Wednesday 23 October 2013

Our Man in Havana

This was first published in Vivid in 2004.

Life in Bucharest has been transformed since the bloody events of December 1989 but three large apartments in a 1960s block in Mihai Eminescu have escaped the changes. Marked only by a discreet  flag and a yawning squaddie on guard they house the Cuban Embassy, a serene place where nothing much has altered since Fidel Castro’s Cuba and Nicolae Ceausescu’s Romania were friendly socialist countries. I was received there recently with
immense kindness by the only two members of staff not on summer leave who spent some hours helping me find a cure for cancer.

In six years living in Romania my only regret has been for the Bucharest, ill-lit, somnambulant, other, that I glimpsed on a short and enthralling visit in 1990. That world by the time I came to live here in 1998, seemed one with Babylon and Nineveh, but very occasionally I remembered that that world had not wholly vanished. China and Vietnam might be parts of the global village, North Korea might perhaps be too sad a place even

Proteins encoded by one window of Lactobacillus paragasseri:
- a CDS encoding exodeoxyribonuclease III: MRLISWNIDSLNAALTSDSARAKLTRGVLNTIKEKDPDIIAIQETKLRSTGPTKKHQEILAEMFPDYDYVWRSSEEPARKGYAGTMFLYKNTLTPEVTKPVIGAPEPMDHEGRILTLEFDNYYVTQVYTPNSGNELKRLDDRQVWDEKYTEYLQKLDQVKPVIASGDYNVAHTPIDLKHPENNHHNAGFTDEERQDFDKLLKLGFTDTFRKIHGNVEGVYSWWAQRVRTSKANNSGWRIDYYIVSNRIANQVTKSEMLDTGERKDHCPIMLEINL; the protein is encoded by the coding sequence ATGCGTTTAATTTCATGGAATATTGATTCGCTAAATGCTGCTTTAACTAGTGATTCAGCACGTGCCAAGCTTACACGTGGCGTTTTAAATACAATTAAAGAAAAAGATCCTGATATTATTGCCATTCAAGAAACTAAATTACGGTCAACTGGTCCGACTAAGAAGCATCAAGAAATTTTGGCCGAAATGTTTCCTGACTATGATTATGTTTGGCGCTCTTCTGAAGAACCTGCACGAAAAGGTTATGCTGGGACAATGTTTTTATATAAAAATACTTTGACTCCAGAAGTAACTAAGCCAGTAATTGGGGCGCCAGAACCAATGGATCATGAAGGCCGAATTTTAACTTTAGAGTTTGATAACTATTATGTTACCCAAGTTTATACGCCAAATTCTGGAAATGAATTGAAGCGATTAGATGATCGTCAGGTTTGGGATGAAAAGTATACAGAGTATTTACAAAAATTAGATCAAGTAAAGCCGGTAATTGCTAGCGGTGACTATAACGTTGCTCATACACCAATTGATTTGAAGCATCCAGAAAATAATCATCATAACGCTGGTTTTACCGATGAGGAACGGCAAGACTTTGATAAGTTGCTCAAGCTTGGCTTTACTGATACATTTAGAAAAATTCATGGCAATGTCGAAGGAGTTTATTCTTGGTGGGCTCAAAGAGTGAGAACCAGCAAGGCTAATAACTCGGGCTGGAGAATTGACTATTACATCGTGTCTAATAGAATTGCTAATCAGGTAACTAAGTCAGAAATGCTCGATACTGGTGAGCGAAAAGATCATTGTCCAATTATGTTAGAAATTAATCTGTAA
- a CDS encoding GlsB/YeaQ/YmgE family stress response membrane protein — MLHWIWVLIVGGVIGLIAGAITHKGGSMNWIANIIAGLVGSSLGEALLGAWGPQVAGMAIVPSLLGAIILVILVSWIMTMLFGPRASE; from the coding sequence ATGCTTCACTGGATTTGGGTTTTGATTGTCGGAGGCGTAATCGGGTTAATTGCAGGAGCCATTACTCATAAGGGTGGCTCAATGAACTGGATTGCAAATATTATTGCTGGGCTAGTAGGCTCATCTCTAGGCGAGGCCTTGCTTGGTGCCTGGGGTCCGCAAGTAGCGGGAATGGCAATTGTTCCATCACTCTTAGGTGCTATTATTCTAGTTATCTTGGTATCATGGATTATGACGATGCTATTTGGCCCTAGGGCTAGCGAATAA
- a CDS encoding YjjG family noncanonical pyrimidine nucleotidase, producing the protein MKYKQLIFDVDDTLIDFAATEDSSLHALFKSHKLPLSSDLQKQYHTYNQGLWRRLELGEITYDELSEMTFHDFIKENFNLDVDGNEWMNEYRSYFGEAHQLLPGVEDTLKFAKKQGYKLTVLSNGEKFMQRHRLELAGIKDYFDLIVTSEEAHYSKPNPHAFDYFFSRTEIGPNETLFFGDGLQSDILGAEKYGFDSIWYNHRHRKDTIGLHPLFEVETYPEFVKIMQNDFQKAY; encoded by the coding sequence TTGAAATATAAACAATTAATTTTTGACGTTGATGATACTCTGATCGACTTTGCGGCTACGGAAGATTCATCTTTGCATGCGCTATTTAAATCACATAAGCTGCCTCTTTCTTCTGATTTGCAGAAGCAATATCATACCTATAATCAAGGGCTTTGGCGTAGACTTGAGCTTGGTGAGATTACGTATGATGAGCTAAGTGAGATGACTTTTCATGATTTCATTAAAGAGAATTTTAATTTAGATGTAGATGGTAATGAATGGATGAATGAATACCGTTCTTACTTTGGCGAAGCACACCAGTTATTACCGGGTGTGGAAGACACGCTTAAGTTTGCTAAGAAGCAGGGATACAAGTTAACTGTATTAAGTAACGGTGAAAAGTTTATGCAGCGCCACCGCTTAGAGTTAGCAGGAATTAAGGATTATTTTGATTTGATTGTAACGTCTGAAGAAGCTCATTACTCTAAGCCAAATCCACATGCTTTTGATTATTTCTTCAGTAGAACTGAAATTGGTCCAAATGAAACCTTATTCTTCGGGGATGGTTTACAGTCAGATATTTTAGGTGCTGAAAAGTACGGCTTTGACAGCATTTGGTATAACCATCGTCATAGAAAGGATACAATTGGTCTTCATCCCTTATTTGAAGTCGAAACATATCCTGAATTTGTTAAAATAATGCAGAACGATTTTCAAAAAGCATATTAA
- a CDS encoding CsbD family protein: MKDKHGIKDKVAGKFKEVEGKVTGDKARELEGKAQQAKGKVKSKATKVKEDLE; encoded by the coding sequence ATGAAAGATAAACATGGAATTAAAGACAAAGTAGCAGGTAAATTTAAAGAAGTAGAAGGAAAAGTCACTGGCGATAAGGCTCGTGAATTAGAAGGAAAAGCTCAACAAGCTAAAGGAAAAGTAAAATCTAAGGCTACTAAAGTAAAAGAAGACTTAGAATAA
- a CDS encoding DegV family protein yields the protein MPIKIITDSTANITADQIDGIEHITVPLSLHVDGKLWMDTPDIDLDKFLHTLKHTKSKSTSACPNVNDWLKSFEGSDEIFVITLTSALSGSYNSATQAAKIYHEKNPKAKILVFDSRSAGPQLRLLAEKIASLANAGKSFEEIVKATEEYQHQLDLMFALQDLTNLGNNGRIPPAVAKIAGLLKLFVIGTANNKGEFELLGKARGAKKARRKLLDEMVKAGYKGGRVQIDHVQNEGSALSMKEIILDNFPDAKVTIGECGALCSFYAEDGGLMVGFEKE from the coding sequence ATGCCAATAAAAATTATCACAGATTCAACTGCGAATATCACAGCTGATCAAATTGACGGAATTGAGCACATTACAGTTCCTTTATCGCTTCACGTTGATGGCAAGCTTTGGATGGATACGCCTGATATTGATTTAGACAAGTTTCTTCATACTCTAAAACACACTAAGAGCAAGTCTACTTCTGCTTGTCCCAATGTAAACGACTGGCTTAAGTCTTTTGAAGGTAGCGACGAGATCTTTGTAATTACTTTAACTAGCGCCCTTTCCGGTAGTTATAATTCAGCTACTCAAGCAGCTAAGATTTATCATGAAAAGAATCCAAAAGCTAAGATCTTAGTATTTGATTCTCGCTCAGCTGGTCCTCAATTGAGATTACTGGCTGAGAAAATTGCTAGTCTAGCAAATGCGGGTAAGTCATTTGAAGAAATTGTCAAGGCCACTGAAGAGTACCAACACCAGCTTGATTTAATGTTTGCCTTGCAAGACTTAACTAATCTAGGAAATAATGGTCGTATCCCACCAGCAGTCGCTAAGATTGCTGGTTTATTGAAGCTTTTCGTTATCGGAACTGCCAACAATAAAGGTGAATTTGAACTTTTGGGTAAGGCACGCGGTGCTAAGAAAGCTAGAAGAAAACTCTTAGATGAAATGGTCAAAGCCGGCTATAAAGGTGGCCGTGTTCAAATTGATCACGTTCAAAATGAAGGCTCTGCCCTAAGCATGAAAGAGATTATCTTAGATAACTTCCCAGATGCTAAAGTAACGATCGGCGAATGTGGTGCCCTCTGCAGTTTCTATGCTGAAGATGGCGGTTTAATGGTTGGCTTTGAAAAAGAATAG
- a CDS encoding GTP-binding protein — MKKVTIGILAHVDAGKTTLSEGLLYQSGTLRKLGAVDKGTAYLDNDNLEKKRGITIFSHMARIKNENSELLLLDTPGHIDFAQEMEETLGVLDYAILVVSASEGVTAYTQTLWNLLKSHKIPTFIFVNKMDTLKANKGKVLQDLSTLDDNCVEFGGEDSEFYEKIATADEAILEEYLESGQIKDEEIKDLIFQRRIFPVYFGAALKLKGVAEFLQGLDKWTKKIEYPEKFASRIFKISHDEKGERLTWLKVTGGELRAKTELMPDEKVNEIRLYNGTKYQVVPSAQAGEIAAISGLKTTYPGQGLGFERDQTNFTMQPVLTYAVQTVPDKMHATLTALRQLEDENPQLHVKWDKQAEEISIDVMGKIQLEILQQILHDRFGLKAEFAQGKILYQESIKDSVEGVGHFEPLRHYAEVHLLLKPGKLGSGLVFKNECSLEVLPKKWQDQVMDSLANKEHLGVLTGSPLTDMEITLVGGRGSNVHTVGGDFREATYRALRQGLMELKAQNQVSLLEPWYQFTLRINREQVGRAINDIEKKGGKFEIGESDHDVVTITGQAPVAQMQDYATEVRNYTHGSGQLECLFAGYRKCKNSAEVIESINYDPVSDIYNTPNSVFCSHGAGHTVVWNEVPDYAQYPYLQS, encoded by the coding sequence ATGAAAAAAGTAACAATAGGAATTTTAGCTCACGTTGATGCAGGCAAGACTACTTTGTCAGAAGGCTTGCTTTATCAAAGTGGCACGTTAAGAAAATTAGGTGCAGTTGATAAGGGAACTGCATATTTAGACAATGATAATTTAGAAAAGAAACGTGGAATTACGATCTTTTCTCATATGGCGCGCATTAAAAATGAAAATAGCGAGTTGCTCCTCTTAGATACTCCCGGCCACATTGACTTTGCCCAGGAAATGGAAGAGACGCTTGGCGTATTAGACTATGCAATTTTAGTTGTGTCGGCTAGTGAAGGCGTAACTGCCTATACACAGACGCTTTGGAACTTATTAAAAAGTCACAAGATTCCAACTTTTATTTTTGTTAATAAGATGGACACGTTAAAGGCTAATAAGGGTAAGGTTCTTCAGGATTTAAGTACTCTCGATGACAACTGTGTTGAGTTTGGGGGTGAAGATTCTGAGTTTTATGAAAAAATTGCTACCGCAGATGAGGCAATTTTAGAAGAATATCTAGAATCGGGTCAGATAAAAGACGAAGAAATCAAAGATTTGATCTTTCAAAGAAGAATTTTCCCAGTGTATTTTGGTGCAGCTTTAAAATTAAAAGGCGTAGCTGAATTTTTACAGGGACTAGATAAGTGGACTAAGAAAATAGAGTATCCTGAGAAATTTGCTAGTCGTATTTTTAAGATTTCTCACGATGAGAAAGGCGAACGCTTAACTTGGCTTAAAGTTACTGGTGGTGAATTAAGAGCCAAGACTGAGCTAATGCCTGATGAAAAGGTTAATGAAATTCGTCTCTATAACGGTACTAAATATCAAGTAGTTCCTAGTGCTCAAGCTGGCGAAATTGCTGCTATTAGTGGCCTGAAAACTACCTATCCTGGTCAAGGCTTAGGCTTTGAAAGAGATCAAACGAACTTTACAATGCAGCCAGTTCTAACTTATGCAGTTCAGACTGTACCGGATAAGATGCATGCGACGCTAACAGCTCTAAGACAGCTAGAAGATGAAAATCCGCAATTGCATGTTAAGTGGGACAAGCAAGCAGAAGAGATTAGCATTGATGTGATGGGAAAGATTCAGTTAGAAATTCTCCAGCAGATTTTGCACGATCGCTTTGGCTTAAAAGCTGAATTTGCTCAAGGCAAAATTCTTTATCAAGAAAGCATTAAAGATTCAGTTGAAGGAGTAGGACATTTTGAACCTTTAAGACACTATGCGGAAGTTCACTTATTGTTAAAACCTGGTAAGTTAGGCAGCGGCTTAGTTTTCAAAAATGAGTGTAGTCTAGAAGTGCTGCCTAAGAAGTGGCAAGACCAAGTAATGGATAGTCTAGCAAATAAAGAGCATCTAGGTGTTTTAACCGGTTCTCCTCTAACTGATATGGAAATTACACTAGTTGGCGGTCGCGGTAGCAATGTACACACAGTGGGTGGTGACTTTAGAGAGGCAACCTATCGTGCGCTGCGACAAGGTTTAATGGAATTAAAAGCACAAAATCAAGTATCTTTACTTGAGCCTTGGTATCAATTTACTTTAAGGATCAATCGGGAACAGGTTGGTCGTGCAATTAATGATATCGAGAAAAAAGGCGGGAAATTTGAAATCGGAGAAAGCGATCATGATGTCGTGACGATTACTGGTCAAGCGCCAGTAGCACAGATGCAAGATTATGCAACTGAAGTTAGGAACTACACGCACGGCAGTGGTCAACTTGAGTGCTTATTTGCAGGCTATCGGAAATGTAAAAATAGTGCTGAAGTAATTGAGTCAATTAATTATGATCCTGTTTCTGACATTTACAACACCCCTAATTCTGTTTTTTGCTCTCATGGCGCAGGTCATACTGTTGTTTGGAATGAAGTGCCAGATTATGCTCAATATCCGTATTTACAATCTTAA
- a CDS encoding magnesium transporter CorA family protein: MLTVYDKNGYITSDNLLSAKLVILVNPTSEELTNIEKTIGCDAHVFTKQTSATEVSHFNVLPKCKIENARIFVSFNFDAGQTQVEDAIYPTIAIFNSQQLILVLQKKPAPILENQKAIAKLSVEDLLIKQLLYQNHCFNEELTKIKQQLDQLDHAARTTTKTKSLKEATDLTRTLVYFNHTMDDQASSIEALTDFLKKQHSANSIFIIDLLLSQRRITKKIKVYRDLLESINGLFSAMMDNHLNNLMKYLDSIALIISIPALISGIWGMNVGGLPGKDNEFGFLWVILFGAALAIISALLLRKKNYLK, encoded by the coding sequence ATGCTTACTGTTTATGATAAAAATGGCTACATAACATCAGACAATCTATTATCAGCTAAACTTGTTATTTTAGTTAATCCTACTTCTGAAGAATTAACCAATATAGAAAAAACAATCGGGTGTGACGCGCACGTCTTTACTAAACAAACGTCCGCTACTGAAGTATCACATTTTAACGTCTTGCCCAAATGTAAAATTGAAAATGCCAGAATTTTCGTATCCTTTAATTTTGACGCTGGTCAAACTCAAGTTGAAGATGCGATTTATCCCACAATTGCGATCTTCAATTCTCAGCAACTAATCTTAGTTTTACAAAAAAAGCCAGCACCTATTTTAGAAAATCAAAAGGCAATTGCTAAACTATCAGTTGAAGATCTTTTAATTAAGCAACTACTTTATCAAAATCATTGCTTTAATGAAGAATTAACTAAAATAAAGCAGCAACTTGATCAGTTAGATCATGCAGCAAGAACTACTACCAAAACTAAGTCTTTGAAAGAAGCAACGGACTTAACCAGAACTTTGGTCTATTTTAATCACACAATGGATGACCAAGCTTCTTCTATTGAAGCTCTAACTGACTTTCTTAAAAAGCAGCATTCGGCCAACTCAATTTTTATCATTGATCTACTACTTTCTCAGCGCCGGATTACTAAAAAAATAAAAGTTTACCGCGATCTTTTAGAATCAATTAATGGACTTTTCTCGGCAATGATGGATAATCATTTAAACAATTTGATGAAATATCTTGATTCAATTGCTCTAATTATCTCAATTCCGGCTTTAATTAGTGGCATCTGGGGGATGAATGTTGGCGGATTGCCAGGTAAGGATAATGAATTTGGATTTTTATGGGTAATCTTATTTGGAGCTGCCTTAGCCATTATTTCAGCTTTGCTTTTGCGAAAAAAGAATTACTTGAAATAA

for me to enjoy, but there was still Cuba, now a fixture on the tourist circuit.

Romania shot her dictator and turned Westward, but in Cuba socialism in one country defies the zeitgeist, despite or because of the  unremitting US blockade. And Cuba fascinated me too for many reasons, including an affection for Graham Greene’s timeless description of expat life in a seedy country in Our Man In HavanaI resolved to go there on holiday but in fact I went at very short notice in the height of summer, which in Cuba is the rainy season, and for an unusual reason.